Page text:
Category Archives: Property

New owner not responsible for previous owner’s debt

The Application of Section 118(3) of the Municipal Systems Act by the municipalities had the implication that in some cases new owners had their electricity cut off, or have been unable to open a municipal account, because they have been held responsible for debts, sometimes adding up to hundreds of thousands of rands incurred by a previous or multiple previous owners.

Section 118(3) states that “An amount due for municipal service fees, surcharges on fees, property rates and other municipal taxes, levies and duties is a charge upon the property in connection with which the amount is owing and enjoys preference over any mortgage bond registered against the property”. Section 118(3) creates a charge over the property in favour of the municipality.

The days of uncertainty concerning the inheritance of historical debt from previous owners and the worry of municipal services being suspended are over following the Constitutional Court Judgement delivered on 29 August 2017 in Chantelle Jordaan and Others v City of Tshwane Metropolitan Municipality and Others.

In order to avoid unjustified arbitrariness in violation of Section 25(1) of the Bill of Rights which prohibits arbitrary deprivation of property which would happen if debts without historical limit are imposed on a new owner of municipal property, the Court held in an unanimous judgement that section 118(3) must be interpreted so that the charge it imposes does not survive transfer to a new owner.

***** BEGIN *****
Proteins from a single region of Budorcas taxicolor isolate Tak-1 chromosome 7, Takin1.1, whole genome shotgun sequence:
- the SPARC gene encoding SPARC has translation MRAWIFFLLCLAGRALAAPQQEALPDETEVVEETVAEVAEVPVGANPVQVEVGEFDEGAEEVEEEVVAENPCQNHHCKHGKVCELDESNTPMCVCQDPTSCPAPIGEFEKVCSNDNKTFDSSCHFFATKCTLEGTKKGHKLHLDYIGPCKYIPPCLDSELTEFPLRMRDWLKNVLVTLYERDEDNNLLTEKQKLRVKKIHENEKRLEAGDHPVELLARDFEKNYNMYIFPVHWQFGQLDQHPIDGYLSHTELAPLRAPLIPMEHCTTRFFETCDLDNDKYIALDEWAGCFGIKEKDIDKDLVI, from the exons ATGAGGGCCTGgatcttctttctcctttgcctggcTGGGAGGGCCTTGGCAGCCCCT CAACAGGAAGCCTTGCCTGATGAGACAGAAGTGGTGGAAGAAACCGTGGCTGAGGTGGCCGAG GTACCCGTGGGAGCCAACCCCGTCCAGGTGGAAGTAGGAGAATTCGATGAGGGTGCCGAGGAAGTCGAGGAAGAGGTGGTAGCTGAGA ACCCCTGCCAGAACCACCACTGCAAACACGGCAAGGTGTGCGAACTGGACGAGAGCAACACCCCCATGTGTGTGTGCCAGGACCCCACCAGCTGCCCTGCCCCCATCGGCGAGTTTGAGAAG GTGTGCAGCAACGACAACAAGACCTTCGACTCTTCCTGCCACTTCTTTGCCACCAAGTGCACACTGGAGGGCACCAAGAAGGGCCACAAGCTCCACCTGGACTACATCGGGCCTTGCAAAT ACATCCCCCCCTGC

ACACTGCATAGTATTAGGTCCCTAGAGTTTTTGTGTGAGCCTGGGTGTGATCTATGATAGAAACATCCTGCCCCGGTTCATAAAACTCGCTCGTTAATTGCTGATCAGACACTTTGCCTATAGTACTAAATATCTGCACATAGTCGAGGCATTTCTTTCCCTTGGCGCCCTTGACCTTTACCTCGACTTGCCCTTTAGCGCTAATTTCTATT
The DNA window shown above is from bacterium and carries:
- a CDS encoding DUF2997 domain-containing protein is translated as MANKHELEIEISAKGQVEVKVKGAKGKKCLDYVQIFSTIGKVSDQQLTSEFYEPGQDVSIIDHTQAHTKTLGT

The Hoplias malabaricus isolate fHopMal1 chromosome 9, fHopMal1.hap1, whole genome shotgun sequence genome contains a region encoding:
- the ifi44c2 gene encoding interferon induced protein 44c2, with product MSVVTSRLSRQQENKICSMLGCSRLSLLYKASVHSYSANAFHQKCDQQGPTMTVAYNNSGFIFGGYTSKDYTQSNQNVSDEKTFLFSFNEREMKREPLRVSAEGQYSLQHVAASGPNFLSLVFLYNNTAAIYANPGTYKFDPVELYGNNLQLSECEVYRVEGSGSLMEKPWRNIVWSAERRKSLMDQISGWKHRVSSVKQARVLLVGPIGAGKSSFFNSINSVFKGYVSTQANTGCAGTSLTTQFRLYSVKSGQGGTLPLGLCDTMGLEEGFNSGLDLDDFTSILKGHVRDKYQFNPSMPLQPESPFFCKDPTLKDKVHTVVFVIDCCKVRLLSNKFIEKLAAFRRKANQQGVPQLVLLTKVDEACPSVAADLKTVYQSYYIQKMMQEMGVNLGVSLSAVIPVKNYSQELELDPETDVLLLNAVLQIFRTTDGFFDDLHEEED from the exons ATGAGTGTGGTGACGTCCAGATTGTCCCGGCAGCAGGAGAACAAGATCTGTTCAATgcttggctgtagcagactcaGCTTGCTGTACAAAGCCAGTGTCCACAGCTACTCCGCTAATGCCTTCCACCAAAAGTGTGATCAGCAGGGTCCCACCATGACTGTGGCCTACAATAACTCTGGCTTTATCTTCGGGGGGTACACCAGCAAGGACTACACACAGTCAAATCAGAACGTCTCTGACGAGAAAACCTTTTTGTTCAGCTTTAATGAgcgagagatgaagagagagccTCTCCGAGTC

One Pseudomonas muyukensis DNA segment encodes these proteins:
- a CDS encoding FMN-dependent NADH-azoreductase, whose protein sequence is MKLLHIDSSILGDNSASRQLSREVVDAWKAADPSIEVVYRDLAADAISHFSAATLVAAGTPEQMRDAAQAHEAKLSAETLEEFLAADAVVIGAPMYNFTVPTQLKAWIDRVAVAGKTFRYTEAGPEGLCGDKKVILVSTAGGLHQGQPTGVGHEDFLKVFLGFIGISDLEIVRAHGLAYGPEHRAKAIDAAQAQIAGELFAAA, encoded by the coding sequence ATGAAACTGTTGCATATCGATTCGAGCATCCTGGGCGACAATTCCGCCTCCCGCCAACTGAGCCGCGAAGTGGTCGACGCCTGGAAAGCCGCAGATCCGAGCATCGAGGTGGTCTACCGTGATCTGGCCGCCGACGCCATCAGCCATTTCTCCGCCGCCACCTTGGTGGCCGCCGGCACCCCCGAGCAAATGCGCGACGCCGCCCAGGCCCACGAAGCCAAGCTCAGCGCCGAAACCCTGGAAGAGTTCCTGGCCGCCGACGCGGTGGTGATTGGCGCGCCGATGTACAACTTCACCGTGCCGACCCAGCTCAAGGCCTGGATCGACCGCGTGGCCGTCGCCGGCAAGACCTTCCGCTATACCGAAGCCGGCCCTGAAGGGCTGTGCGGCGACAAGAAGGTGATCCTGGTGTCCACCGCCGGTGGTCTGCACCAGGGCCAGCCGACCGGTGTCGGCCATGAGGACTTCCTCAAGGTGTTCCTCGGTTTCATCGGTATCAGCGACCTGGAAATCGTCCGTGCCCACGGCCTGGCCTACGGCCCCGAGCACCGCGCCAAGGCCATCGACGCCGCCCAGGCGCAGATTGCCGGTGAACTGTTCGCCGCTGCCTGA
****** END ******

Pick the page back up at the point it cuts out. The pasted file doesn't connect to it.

This article is a general information sheet and should not be used or relied on as legal or other professional advice. No liability can be accepted for any errors or omissions nor for any loss or damage arising from reliance upon any information herein.  Always contact your legal adviser for specific and detailed advice. Errors and omissions excepted (E&OE)

What does the Deeds Office do?

The Deeds Office is responsible for the registration, management and maintenance of the property registry of South Africa. If you are planning on buying a house, it can be useful knowing about the Deeds Office. However, you would use the services of a conveyancer when buying or selling a house. It is recommended that the services of a competent conveyancing firm is utilised in order to minimise the pitfalls that can be associated with property transactions.

What is conveyancing?

Conveyancing is the legal term for the process whereby a person, company, close corporation or trust becomes the registered and legal owner of immovable property and ensures that this ownership cannot be challenged. It also covers the process of the registration of mortgages.

Steps taken by the conveyancer:

  1. The conveyancer lodges your title deed and other documents in the Deeds Office for registration. These documents will be individually captured on the system. If there is a bond, the conveyancer dealing with the bond will lodge the bond documents with the Deeds Office at the same time as the transfer documents. The transfer, bond and cancellation documents must be lodged in the Deeds Office at the same time to ensure simultaneous registration. If different conveyancers are dealing with registering the purchaser’s bond and cancelling the seller’s bond, then they will need to collaborate.